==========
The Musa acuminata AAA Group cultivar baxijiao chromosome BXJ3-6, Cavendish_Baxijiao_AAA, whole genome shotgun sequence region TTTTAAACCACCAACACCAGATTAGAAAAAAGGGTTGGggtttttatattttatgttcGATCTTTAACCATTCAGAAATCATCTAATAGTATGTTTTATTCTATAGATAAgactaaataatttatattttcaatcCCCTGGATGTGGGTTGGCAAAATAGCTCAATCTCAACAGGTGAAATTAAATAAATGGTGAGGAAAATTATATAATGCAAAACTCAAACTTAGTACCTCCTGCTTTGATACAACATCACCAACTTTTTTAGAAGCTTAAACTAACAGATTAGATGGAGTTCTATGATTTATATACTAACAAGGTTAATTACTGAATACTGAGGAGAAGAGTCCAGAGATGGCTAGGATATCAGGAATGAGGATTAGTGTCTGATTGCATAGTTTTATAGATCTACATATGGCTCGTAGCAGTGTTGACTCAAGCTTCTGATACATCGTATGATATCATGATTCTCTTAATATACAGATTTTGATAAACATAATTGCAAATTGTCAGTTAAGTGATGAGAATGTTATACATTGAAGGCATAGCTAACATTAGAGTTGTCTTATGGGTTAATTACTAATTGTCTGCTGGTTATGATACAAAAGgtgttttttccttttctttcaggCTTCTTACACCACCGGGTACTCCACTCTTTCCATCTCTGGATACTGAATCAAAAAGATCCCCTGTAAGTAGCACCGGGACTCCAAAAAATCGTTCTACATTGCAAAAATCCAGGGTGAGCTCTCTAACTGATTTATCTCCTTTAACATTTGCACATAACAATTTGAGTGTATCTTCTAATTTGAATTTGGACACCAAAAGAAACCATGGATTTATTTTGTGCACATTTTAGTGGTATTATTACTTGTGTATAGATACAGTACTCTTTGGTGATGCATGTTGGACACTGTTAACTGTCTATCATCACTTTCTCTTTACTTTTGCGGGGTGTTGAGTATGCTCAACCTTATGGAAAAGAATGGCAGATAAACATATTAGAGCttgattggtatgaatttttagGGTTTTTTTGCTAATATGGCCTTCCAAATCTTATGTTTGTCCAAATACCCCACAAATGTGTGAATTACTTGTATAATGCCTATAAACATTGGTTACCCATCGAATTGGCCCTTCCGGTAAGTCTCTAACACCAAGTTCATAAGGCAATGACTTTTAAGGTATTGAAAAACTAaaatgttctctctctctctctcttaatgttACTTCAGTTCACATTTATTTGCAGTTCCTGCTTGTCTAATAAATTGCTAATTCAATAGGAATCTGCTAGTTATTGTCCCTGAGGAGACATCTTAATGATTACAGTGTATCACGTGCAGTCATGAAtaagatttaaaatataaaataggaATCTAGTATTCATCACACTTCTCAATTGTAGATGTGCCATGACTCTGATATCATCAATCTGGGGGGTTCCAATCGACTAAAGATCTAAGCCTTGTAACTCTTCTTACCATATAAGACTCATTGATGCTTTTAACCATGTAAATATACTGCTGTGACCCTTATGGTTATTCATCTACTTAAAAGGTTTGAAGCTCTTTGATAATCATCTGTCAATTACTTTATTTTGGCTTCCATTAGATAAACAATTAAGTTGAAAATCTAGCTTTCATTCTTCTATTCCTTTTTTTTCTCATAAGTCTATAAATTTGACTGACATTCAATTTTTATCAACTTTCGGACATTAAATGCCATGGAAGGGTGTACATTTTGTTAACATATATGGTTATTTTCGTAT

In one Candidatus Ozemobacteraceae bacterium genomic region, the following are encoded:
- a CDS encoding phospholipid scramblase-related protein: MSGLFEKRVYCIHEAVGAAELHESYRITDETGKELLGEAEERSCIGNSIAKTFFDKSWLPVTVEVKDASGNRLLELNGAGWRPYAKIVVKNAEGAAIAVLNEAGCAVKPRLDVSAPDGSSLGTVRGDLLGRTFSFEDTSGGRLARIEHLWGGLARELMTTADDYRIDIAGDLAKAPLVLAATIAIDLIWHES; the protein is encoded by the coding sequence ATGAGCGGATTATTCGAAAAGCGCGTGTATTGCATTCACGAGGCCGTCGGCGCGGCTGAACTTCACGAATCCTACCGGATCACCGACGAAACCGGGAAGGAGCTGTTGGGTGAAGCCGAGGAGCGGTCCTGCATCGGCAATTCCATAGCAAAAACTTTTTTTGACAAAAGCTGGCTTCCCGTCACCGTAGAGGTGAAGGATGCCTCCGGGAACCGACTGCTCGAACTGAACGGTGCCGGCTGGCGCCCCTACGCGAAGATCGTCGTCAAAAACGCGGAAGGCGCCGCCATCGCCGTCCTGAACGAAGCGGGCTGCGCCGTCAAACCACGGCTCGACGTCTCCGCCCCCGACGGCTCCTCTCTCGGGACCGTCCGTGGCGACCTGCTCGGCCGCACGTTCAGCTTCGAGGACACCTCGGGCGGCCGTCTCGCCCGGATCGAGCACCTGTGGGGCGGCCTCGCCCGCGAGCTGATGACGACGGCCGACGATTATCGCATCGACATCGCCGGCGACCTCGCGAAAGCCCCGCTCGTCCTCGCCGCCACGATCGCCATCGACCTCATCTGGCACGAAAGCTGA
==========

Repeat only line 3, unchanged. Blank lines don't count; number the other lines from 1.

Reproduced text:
- a CDS encoding phospholipid scramblase-related protein: MSGLFEKRVYCIHEAVGAAELHESYRITDETGKELLGEAEERSCIGNSIAKTFFDKSWLPVTVEVKDASGNRLLELNGAGWRPYAKIVVKNAEGAAIAVLNEAGCAVKPRLDVSAPDGSSLGTVRGDLLGRTFSFEDTSGGRLARIEHLWGGLARELMTTADDYRIDIAGDLAKAPLVLAATIAIDLIWHES; the protein is encoded by the coding sequence ATGAGCGGATTATTCGAAAAGCGCGTGTATTGCATTCACGAGGCCGTCGGCGCGGCTGAACTTCACGAATCCTACCGGATCACCGACGAAACCGGGAAGGAGCTGTTGGGTGAAGCCGAGGAGCGGTCCTGCATCGGCAATTCCATAGCAAAAACTTTTTTTGACAAAAGCTGGCTTCCCGTCACCGTAGAGGTGAAGGATGCCTCCGGGAACCGACTGCTCGAACTGAACGGTGCCGGCTGGCGCCCCTACGCGAAGATCGTCGTCAAAAACGCGGAAGGCGCCGCCATCGCCGTCCTGAACGAAGCGGGCTGCGCCGTCAAACCACGGCTCGACGTCTCCGCCCCCGACGGCTCCTCTCTCGGGACCGTCCGTGGCGACCTGCTCGGCCGCACGTTCAGCTTCGAGGACACCTCGGGCGGCCGTCTCGCCCGGATCGAGCACCTGTGGGGCGGCCTCGCCCGCGAGCTGATGACGACGGCCGACGATTATCGCATCGACATCGCCGGCGACCTCGCGAAAGCCCCGCTCGTCCTCGCCGCCACGATCGCCATCGACCTCATCTGGCACGAAAGCTGA